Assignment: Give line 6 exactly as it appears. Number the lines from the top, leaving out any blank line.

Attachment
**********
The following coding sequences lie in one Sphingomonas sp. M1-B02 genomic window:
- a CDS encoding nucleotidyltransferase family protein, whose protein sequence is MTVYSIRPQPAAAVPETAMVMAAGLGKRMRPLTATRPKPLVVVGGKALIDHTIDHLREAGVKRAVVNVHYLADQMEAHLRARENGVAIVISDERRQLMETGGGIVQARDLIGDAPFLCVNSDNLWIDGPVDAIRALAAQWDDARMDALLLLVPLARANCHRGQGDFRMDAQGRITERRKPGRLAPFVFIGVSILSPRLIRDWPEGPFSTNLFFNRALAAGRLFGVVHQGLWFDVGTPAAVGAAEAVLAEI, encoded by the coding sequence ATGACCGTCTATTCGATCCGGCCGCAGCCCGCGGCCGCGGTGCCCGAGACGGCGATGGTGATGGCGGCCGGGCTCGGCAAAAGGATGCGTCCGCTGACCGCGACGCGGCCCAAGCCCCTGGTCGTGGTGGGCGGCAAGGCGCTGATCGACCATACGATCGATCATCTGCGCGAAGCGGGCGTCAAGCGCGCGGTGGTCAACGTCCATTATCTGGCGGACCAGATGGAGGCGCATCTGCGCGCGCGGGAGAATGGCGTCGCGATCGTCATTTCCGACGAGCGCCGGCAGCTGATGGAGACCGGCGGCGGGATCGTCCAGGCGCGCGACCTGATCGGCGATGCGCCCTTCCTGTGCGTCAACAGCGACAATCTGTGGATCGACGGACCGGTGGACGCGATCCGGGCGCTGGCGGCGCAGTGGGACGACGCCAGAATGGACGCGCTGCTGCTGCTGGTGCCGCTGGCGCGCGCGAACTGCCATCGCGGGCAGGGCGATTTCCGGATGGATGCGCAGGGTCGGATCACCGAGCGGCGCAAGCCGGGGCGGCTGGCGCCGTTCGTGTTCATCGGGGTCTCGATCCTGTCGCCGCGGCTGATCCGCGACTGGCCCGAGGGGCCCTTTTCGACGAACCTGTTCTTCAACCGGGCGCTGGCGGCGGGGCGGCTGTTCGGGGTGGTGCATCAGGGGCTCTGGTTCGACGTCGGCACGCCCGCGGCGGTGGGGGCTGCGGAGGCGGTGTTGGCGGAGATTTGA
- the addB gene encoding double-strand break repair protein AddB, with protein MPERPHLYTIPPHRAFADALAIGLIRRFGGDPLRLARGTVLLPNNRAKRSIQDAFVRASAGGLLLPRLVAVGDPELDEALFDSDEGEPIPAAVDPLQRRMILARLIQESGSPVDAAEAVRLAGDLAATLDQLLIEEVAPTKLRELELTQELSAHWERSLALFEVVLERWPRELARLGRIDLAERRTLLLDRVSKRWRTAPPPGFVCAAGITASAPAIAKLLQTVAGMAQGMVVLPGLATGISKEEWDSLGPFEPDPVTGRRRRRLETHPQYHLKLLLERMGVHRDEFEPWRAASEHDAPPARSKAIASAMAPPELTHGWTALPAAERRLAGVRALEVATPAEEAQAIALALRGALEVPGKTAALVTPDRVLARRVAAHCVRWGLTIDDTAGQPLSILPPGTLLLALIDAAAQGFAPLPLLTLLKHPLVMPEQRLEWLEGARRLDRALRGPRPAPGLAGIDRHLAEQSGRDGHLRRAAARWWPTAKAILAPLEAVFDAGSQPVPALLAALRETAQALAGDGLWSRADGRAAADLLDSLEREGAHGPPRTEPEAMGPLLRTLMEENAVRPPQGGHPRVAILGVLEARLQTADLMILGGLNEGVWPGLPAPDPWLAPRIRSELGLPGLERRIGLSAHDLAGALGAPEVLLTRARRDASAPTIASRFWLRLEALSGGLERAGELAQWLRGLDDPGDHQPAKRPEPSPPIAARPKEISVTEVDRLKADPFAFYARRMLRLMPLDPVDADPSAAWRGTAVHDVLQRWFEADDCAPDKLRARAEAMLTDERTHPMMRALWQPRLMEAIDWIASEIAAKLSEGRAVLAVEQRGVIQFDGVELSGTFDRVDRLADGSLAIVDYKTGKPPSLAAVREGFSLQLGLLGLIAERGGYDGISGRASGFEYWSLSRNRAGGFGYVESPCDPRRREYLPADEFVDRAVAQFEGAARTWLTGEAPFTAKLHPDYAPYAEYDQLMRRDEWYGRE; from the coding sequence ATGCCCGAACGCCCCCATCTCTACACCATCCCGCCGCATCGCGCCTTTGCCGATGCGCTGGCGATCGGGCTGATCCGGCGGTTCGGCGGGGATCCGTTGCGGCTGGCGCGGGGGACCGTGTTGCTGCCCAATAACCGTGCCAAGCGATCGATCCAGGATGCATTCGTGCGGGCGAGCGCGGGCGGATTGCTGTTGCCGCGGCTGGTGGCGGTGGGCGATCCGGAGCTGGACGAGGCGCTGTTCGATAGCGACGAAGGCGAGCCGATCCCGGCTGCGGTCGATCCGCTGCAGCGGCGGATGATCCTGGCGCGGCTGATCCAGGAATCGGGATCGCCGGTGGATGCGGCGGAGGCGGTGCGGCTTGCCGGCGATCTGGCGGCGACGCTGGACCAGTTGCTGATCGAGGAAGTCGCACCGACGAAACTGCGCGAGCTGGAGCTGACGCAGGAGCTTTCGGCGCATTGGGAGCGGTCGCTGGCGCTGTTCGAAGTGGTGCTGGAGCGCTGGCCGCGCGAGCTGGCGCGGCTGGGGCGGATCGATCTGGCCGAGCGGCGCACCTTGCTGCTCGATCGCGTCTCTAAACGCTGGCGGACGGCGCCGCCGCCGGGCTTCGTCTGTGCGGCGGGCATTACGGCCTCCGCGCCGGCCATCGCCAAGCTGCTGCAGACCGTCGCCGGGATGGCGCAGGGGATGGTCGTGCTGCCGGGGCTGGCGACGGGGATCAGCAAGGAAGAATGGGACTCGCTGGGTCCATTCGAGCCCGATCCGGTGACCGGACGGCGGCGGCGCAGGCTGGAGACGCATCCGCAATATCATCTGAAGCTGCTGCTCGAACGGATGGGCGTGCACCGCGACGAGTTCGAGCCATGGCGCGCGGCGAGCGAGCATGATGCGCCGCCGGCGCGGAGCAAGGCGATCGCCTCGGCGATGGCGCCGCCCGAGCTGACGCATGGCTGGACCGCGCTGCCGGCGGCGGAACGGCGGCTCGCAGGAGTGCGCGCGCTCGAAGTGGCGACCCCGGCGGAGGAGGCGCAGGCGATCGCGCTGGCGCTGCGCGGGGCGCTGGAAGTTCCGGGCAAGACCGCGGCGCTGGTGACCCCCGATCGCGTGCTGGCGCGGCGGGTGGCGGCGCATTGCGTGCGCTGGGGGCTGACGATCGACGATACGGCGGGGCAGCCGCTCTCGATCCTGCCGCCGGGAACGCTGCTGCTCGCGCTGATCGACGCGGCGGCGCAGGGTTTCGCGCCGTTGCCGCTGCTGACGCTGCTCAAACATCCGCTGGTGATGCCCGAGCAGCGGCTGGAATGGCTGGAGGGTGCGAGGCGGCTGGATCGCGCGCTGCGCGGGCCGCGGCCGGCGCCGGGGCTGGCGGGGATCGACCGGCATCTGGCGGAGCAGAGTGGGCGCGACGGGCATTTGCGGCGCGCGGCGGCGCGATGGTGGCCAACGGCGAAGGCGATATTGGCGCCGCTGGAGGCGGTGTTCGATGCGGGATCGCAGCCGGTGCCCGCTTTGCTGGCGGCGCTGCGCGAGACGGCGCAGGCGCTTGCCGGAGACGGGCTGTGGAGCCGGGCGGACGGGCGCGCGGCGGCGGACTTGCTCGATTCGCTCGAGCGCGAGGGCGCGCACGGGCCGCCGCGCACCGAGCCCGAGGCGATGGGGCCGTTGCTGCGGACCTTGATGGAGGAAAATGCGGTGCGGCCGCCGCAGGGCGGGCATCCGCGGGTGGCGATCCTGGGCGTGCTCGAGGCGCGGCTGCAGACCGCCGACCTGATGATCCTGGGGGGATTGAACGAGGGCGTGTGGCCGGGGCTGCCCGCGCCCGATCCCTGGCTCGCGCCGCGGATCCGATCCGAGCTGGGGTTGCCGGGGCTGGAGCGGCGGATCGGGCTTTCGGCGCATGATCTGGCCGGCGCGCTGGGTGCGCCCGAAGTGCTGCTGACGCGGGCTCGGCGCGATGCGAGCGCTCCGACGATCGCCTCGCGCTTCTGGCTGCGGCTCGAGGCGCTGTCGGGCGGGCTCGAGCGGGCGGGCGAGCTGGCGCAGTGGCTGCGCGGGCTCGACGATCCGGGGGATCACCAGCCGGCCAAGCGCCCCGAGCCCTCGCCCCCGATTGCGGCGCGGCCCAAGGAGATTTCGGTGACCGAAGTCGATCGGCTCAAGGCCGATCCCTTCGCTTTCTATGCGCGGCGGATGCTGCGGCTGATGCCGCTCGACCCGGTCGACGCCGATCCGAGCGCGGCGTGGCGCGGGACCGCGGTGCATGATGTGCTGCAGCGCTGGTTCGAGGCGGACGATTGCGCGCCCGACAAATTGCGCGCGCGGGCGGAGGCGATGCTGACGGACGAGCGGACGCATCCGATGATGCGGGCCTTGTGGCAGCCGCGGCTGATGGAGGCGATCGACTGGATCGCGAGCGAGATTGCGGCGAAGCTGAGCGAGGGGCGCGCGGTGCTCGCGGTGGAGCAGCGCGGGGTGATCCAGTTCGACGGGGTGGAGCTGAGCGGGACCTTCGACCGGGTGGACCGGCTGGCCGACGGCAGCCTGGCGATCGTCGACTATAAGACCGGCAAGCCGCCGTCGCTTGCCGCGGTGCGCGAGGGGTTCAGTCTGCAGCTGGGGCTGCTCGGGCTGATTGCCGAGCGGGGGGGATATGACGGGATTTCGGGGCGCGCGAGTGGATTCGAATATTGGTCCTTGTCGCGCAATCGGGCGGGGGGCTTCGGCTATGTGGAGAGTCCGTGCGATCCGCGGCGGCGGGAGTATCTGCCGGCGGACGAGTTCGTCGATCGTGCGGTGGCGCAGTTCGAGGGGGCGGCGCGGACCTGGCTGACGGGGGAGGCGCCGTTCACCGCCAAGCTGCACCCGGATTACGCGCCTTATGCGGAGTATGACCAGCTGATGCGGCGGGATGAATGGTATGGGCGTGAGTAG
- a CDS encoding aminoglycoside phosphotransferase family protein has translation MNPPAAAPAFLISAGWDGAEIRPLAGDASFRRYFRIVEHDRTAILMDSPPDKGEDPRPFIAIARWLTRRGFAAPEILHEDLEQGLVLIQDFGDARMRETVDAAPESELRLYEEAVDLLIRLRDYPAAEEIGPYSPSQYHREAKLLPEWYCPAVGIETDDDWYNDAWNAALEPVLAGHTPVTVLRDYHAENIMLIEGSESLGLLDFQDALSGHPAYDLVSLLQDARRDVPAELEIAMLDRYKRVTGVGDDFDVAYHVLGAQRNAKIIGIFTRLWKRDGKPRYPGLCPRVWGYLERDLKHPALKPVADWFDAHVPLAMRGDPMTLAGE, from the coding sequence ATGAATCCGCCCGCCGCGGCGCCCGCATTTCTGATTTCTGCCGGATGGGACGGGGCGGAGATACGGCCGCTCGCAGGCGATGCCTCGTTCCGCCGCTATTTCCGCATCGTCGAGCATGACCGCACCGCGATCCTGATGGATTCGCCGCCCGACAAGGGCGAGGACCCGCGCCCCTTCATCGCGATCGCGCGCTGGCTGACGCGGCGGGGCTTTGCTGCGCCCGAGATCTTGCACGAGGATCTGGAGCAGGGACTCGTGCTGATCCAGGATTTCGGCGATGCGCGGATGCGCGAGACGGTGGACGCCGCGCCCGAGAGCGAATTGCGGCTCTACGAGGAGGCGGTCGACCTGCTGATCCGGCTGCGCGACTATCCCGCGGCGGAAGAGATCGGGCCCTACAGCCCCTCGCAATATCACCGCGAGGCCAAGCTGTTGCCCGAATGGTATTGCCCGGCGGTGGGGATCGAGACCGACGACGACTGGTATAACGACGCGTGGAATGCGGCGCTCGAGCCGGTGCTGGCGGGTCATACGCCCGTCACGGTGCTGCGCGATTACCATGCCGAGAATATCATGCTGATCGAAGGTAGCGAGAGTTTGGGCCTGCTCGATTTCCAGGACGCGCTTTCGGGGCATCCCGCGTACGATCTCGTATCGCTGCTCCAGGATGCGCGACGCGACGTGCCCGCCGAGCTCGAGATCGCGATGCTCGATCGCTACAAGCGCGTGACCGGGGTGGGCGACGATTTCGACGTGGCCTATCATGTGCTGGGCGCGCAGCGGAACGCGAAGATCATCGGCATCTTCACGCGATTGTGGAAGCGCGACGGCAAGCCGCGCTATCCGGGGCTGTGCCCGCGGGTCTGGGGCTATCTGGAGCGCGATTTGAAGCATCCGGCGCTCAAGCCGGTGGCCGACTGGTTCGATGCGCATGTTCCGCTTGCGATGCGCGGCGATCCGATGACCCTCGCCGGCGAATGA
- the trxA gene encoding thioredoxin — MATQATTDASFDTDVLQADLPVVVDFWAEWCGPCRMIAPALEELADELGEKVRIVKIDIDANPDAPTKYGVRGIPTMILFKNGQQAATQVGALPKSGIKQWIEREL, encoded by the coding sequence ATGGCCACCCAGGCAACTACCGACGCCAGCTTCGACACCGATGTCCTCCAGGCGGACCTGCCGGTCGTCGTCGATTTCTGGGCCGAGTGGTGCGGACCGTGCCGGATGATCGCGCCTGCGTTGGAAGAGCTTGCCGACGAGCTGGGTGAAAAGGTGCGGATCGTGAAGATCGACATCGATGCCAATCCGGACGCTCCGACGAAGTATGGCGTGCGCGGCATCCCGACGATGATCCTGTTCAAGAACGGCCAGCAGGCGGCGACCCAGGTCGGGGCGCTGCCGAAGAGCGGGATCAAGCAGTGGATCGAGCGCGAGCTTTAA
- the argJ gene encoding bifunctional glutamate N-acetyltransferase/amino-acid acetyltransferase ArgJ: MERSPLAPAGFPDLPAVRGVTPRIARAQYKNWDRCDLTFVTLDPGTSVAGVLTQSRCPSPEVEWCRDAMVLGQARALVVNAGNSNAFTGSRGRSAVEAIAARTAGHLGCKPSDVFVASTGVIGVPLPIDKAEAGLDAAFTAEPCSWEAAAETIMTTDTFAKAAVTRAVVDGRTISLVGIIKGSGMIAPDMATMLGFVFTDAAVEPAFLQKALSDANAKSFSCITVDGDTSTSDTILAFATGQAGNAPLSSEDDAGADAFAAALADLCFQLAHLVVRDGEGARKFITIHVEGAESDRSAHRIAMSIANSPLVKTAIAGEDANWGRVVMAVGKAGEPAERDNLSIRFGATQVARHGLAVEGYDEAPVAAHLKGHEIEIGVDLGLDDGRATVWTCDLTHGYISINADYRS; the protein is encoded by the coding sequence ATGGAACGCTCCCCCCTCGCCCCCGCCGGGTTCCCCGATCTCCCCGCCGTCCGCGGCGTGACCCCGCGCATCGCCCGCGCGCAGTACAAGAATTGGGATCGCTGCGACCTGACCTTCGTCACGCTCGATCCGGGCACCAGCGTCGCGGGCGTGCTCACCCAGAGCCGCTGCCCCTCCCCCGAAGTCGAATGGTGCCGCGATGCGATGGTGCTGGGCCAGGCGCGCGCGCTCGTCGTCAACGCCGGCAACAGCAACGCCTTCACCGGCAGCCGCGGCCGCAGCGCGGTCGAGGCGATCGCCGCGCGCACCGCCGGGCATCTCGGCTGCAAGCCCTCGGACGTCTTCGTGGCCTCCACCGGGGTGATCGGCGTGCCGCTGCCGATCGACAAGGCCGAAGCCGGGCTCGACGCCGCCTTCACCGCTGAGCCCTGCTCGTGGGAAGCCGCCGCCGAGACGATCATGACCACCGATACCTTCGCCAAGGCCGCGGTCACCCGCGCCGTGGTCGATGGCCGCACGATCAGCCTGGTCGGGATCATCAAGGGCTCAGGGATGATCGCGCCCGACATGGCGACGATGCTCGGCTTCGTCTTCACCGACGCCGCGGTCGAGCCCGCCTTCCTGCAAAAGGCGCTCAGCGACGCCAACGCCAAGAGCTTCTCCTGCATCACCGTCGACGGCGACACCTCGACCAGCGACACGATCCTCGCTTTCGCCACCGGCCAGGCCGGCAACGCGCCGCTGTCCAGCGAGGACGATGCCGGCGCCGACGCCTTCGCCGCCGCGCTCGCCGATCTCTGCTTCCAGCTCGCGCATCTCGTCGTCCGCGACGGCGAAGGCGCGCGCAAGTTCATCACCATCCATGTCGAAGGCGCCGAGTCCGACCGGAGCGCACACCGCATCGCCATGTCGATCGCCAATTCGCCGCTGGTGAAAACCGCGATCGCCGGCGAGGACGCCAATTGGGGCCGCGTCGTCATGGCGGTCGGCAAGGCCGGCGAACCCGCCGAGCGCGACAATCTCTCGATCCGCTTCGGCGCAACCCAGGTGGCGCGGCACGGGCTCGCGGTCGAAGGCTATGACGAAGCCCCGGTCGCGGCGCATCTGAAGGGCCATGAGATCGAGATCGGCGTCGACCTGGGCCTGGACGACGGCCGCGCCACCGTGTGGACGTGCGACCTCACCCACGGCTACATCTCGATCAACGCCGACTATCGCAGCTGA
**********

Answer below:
- the argJ gene encoding bifunctional glutamate N-acetyltransferase/amino-acid acetyltransferase ArgJ: MERSPLAPAGFPDLPAVRGVTPRIARAQYKNWDRCDLTFVTLDPGTSVAGVLTQSRCPSPEVEWCRDAMVLGQARALVVNAGNSNAFTGSRGRSAVEAIAARTAGHLGCKPSDVFVASTGVIGVPLPIDKAEAGLDAAFTAEPCSWEAAAETIMTTDTFAKAAVTRAVVDGRTISLVGIIKGSGMIAPDMATMLGFVFTDAAVEPAFLQKALSDANAKSFSCITVDGDTSTSDTILAFATGQAGNAPLSSEDDAGADAFAAALADLCFQLAHLVVRDGEGARKFITIHVEGAESDRSAHRIAMSIANSPLVKTAIAGEDANWGRVVMAVGKAGEPAERDNLSIRFGATQVARHGLAVEGYDEAPVAAHLKGHEIEIGVDLGLDDGRATVWTCDLTHGYISINADYRS; the protein is encoded by the coding sequence ATGGAACGCTCCCCCCTCGCCCCCGCCGGGTTCCCCGATCTCCCCGCCGTCCGCGGCGTGACCCCGCGCATCGCCCGCGCGCAGTACAAGAATTGGGATCGCTGCGACCTGACCTTCGTCACGCTCGATCCGGGCACCAGCGTCGCGGGCGTGCTCACCCAGAGCCGCTGCCCCTCCCCCGAAGTCGAATGGTGCCGCGATGCGATGGTGCTGGGCCAGGCGCGCGCGCTCGTCGTCAACGCCGGCAACAGCAACGCCTTCACCGGCAGCCGCGGCCGCAGCGCGGTCGAGGCGATCGCCGCGCGCACCGCCGGGCATCTCGGCTGCAAGCCCTCGGACGTCTTCGTGGCCTCCACCGGGGTGATCGGCGTGCCGCTGCCGATCGACAAGGCCGAAGCCGGGCTCGACGCCGCCTTCACCGCTGAGCCCTGCTCGTGGGAAGCCGCCGCCGAGACGATCATGACCACCGATACCTTCGCCAAGGCCGCGGTCACCCGCGCCGTGGTCGATGGCCGCACGATCAGCCTGGTCGGGATCATCAAGGGCTCAGGGATGATCGCGCCCGACATGGCGACGATGCTCGGCTTCGTCTTCACCGACGCCGCGGTCGAGCCCGCCTTCCTGCAAAAGGCGCTCAGCGACGCCAACGCCAAGAGCTTCTCCTGCATCACCGTCGACGGCGACACCTCGACCAGCGACACGATCCTCGCTTTCGCCACCGGCCAGGCCGGCAACGCGCCGCTGTCCAGCGAGGACGATGCCGGCGCCGACGCCTTCGCCGCCGCGCTCGCCGATCTCTGCTTCCAGCTCGCGCATCTCGTCGTCCGCGACGGCGAAGGCGCGCGCAAGTTCATCACCATCCATGTCGAAGGCGCCGAGTCCGACCGGAGCGCACACCGCATCGCCATGTCGATCGCCAATTCGCCGCTGGTGAAAACCGCGATCGCCGGCGAGGACGCCAATTGGGGCCGCGTCGTCATGGCGGTCGGCAAGGCCGGCGAACCCGCCGAGCGCGACAATCTCTCGATCCGCTTCGGCGCAACCCAGGTGGCGCGGCACGGGCTCGCGGTCGAAGGCTATGACGAAGCCCCGGTCGCGGCGCATCTGAAGGGCCATGAGATCGAGATCGGCGTCGACCTGGGCCTGGACGACGGCCGCGCCACCGTGTGGACGTGCGACCTCACCCACGGCTACATCTCGATCAACGCCGACTATCGCAGCTGA